Management outside France
Overview of waste management strategies outside France
Spanish low-level waste (LILW-SL) repository
Waste repository in El Cabril, Spain. This low and intermediate-level short-lived waste repository located in the northwest of the Cordoba province has been operating since 1992.
© ANDRA ©
Management of the least radioactive waste is the most advanced, both in France and in other countries. Several countries operate waste repositories similar to France’s CSA and CSM facilities for low- and intermediate-level short-lived waste (LILW-SL).
Most of these are above-ground facilities. Others are near-surface underground installations, such as the SFR repository in Sweden, which has been excavated from the surrounding granite at a depth of around 50 m. In 1992 and 1998, Finland opened two near-surface underground repositories built adjacent to two nuclear power plants. In the United States, the chosen option is near-surface disposal following above-ground interim storage.
Management strategies for intermediate-level long-lived waste (ILW-LL) are less advanced. In the United Kingdom, waste is stored at the site where it was produced. Only a small proportion of waste has been conditioned. In Japan, waste will be disposed of in Rokkasho-Mura, in an underground repository at a depth between 50 and 100 m.
US project towards a final disposal of high-level waste
This main access tunnel extending out of sight gives an idea of the scale – as befits a world superpower – of the planned Yucca Mountain repository. The project, located under a mountain in Nevada, was abandoned in 2009. For the time being, spent fuel and military waste will remain in interim storage, either near reactors or at specialised facilities.
© DOE ©
Much less progress has been made in the area of high-level waste management. There is a consensus among experts in favour of deep geological disposal, a solution which they consider to be necessary, feasible and in principle safe. Most projects have not yet moved beyond the geological formation assessment phase. They face public acceptability issues and are subject to parliamentary and in local approval. For example, France had to give up studies on granite formations owing to local protest movements, and base its studies of this option on results obtained for granite in Scandinavia, where this type of research was accepted.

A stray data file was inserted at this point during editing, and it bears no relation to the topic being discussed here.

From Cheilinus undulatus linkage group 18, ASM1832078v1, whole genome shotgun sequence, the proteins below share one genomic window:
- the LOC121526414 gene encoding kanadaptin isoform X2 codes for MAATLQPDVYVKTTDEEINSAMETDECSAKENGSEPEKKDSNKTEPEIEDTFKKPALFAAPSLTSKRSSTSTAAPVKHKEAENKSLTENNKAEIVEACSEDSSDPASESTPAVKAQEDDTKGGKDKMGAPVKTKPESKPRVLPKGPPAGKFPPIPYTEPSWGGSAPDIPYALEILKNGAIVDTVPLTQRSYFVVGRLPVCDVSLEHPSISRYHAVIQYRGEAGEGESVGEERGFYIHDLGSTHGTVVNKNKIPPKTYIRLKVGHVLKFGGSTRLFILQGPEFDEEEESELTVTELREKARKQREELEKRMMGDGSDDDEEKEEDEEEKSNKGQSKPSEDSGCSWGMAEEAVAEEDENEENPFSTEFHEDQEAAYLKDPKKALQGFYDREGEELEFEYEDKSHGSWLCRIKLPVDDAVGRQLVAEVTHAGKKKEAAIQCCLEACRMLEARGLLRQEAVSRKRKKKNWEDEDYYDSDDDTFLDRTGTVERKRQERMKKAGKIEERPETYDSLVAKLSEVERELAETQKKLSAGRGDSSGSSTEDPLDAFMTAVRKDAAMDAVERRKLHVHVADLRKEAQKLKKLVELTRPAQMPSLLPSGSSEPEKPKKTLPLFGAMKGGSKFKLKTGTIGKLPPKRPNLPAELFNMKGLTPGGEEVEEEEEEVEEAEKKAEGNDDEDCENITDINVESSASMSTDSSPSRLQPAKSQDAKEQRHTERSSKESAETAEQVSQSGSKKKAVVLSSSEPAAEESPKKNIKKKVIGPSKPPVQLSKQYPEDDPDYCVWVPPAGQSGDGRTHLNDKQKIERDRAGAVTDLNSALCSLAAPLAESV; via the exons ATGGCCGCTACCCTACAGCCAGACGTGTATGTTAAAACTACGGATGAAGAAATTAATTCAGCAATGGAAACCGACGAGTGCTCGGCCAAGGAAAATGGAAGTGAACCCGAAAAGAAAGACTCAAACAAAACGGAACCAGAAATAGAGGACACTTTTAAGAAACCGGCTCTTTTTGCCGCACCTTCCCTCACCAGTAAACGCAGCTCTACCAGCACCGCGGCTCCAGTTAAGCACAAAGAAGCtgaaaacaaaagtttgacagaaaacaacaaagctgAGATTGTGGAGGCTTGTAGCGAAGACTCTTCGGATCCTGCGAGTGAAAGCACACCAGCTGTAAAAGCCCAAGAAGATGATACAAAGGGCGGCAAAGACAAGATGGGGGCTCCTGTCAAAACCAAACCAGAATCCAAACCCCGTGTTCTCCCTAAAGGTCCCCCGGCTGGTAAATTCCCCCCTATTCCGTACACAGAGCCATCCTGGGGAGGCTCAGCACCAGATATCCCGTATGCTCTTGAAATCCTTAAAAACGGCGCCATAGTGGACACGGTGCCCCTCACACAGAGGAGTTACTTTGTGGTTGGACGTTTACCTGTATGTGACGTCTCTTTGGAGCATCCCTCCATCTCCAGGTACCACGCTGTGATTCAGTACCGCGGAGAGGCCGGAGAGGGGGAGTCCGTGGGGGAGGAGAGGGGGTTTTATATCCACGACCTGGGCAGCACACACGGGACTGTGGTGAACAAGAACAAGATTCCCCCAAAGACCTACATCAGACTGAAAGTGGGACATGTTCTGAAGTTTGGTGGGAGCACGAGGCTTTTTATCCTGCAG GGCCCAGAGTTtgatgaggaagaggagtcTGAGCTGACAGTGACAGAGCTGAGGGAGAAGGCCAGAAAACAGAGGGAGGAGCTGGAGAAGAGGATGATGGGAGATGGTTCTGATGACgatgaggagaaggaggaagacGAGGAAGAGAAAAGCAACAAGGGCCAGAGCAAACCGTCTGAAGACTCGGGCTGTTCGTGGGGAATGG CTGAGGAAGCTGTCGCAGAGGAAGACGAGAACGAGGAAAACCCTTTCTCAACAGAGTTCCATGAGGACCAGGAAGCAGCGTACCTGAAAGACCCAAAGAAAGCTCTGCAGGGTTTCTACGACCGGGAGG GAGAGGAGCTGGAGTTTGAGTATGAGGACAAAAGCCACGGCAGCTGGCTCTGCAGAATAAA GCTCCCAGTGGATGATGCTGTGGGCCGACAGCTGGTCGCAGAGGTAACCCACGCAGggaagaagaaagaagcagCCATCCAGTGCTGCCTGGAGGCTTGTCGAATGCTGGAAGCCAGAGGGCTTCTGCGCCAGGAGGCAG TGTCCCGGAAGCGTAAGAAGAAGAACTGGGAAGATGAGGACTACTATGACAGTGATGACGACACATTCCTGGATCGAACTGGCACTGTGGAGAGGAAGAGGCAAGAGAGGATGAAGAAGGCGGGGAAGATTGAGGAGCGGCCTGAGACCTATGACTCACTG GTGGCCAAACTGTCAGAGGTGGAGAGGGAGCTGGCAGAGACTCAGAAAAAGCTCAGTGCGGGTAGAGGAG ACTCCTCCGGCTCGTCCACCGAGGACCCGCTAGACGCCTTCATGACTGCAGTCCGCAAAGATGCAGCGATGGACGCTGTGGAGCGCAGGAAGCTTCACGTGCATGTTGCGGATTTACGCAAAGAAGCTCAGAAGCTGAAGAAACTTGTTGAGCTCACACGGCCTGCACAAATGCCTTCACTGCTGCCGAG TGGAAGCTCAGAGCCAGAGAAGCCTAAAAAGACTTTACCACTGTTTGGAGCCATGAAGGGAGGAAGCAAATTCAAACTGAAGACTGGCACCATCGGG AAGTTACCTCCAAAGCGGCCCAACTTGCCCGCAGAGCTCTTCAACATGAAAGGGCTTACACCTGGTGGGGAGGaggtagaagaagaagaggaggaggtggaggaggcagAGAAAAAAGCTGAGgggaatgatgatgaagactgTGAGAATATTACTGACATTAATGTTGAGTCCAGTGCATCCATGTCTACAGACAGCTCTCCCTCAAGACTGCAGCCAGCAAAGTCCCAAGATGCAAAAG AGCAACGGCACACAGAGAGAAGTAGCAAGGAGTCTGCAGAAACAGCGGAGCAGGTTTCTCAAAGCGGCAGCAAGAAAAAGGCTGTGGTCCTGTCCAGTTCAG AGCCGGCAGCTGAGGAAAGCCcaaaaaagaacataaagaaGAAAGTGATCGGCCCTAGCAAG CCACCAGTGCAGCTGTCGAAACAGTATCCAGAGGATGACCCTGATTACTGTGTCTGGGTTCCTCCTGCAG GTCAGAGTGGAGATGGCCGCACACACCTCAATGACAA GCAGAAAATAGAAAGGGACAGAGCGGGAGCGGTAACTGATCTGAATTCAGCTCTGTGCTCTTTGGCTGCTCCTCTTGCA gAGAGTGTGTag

In these “wait and see” conditions, interim storage is the rule in all countries concerned by such issues. Such facilities enable spent fuel or waste to be stored and monitored until a geological repository is available. They allow radioactive materials to cool. Spent fuel may be stored at power plants or centralised at large facilities. A combination of the two approaches is also possible. The technical solutions relating to conditioning and interim storage of radioactive materials and waste in safe, monitored facilities are similar from one country to another.
Countries that reprocess their spent fuel also hold vitrified waste in interim storage in dry facilities. This applies to Japan, in particular. Germany is in an intermediate situation: the country stopped reprocessing in 2005, and must henceforth store its spent fuel near to its plants. It also keeps vitrified waste in interim storage.
Together with its Finnish counterpart, the Swedish project is the most advanced of all European projects, having succeeded in building a remarkable and much-envied consensus. This project has now reached the stage of choosing between two potential repository sites accepted by the population.
The United States were expected to become one of the first countries to have a repository, through the huge Yucca Mountain project in the Nevada desert. However, this project was abandoned by the Obama administration. The United States are back to square one, storing their waste near their power plants throughout this huge country. In 2012, the blue ribbon commission was scheduled to issue its opinion on the nuclear cycle in general, and final disposal of waste, in particular.
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